Monday, April 30, 2012
Eye on the Ball
Keep your eye on the ball. This is not the time to get sloppy. We have come to far, accomplished too much. We've grown, honed and toned. We have endured. To ignore all this would be disrespectful and lazy. Sloppiness is not something we want to add to our list of good habits. And I am not talking about the cleanliness of your room (although that is part of it). The important part we are considering today is one of fundamentals. Of base. Of foundation. And of form. That is our starting point as well as our point of reference. Everything builds upwards from there. The details are placed atop the pillars. There is a reason we call it the core. It is solid. It is strong. An immovable, impenetrable marbled slab of solidarity. Your foundation.
It has been suggested by many far wiser than I, that this takes time. Patience not only a virtue but a prerequisite as well. You have to put in the hours and miles. You must experience this path of peril with a singular focus and happy heart. You must have faith. You must trust yourself. It helps to make some friends along the way, friends you can call upon when you need a favor. REAL friends. The kind that won't let you down when the going gets tough. Allies like confidence, speed, power, stamina, humor, compassion and empathy.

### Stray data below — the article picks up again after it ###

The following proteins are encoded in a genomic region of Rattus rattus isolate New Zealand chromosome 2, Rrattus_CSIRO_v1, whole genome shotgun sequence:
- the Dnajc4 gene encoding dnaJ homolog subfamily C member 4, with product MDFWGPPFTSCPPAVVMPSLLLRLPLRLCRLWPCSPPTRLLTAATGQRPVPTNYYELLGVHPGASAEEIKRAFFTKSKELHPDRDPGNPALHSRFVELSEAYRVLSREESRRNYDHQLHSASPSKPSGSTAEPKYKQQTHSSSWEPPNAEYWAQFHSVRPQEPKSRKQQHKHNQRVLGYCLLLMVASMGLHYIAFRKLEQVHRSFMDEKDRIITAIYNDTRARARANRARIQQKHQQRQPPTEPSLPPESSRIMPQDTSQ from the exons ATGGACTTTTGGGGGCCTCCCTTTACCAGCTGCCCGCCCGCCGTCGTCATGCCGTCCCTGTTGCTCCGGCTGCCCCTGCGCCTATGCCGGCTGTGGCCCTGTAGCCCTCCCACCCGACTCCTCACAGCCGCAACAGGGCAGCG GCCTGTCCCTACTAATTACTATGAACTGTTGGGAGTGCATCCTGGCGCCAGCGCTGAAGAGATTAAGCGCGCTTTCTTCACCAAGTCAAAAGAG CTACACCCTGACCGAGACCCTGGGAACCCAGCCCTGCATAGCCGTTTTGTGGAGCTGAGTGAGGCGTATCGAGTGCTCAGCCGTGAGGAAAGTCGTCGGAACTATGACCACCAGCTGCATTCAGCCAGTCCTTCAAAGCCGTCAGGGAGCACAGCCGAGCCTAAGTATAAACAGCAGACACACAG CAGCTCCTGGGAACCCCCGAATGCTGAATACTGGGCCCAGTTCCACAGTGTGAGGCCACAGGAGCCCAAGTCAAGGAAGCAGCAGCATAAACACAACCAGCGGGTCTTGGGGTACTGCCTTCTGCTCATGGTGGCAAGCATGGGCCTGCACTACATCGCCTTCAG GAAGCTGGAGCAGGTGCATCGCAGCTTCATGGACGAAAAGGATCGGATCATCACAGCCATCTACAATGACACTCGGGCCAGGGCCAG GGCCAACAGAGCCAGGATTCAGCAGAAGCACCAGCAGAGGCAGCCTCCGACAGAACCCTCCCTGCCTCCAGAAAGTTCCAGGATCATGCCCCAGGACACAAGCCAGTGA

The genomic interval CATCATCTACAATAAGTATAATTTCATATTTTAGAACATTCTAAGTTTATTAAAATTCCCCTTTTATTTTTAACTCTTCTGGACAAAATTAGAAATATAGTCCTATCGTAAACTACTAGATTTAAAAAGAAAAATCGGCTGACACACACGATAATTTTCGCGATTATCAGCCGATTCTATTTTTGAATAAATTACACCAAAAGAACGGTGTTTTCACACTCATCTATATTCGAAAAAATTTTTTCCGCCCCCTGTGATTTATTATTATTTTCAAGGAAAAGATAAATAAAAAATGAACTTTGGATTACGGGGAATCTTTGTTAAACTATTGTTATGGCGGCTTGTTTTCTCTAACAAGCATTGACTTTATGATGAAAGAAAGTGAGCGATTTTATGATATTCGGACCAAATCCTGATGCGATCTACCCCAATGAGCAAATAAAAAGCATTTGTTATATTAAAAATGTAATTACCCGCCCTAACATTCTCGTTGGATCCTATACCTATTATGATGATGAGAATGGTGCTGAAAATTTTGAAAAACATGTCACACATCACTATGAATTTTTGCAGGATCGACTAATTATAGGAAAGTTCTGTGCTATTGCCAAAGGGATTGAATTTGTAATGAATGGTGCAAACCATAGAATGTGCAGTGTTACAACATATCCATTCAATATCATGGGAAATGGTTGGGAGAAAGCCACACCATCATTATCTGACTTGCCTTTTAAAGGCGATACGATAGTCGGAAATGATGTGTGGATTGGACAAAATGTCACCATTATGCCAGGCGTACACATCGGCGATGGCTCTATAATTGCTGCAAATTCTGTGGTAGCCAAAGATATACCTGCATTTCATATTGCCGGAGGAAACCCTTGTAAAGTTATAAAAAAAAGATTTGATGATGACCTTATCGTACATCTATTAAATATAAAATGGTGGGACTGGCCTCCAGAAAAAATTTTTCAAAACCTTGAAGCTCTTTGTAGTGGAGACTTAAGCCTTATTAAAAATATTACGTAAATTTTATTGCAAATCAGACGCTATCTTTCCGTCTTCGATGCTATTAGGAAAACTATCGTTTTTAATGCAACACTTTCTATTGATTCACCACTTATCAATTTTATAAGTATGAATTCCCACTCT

This is a process. It is not going to happen overnight. On May 1 of 2012 you are going to feel strangely the same as today. Unless you tweak your 'tude and start to clean house. Start to up the ante. Jettison the excess. Step up to the plate. Take your current contort zone and put it in the history section.
Or Sunday: 45 mile ride - Can I go harder, longer? Or longer, harder? Either way the need for focus is crucial when fixed at 25mph. Followed by a 12+ mile run. Can I go smoother, easier, with economy and impeccable form longer, faster, or faster, longer? Either way the need for calm and confidence wins the debate.
You know the one. The sloppiness one. It is so easy to allow bad habits to prevail. Bad habits, the lack of fundamentals, the loss of form, the fear of success, giving in to the slightest amount of physical discomfort, self doubt, negative chatter, sabotage, tossing in the towel, practicing the art of the quit. Giving up. Taking your eyes off the target. Losing sight.
There is something somewhere that we can all use for this drill. Maybe your focus, maybe your climbing, maybe your power or endurance. I was reminded of this watching Junior play Little League Baseball Saturday (after the spin, sauna, smoothie and rub down).
Sometimes keeping your eye on the ball can mean more to adults than to kids.